Magnus was a portly middle-aged man with long dyed-black hair and a melodramatic leather coat. And black Reeboks. Around his neck was a jumble of amulets, crystals, and pentagrams, and one hand rested on an ebony walking stick with a silver wolf’s head handle. Magnus was a well-known local character, perennial candidate for various political offices, and utter egomaniac. Magnus always sounded strangely rehearsed, and Lennox could easily imagine the man practicing his delivery in front of a mirror at home.

“We can only hope the myrmidons of the police force are able to bring the evil-doer behind the deed to swift justice!” Magnus concluded, with a slight bow toward Lennox.

“We’ll certainly do our best. We don’t let people get away with murder in Salem. So again, if any of you have any information—”

“While you are here, inspector, might we once again raise the question of the offensive nature of the crass caricature which serves as the very symbol of your constabulary?” Magnus interrupted, pointing at the Salem PD emblem hanging from the podium at the front of the room.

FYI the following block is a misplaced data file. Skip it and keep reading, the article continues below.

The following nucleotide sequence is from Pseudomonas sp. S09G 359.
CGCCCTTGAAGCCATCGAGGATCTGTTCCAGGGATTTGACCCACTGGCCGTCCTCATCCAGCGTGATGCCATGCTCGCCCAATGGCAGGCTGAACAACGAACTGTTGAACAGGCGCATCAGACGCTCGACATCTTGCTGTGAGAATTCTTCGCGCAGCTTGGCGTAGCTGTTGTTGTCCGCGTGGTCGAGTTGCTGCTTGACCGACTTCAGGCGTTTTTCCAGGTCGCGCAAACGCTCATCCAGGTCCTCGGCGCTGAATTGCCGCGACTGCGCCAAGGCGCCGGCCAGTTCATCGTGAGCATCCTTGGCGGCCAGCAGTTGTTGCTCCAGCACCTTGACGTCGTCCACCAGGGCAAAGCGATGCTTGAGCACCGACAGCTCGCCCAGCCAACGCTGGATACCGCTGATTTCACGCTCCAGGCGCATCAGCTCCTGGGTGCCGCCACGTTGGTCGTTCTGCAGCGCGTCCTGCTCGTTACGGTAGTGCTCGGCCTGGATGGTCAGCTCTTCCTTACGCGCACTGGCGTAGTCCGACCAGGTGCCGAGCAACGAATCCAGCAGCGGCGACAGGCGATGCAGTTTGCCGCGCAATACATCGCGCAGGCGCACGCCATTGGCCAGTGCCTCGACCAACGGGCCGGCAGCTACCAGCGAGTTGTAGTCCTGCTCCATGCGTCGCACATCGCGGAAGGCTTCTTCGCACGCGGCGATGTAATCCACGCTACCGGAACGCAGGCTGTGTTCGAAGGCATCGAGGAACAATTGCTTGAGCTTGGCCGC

The emblem was a silhouetted witch on a broom, with a flowing dress and conical hat. It appeared on every police officer’s uniform, on the side of every cruiser, and on every sheet of departmental stationery, and had for years. Similar images could be found on sweatshirts, shot glasses, and signs hanging outside of half the businesses in town, and even on the water tank atop Gallows Hill. It was the target of Magnus’s long-standing ire.

“Can we truly feel protected and served by a gendarmerie which openly mocks and trivializes the religious heritage and beliefs of a significant portion of our citizenry, inspector?”

Groans from the audience indicated that they had heard all this before.

“It’s detective, actually,” Lennox corrected, “and the emblem is a recognizable symbol of the police department, which neither mocks nor trivializes anything—”

“Oh don’t even listen to him, detective,” cried a voice in the crowd. “Everyone knows what a dingbat he is!”

“So you do have a suspect?” someone else asked.

“Again, I cannot comment—”

“Why won’t you tell us… detective?” Magnus smiled suspiciously, and all but licked his lips.

“Oh shut the hell up,” a woman in a flannel shirt yelled. “Things like this wouldn’t happen here if you people weren’t always trying to turn the city into a goddamn carnival.”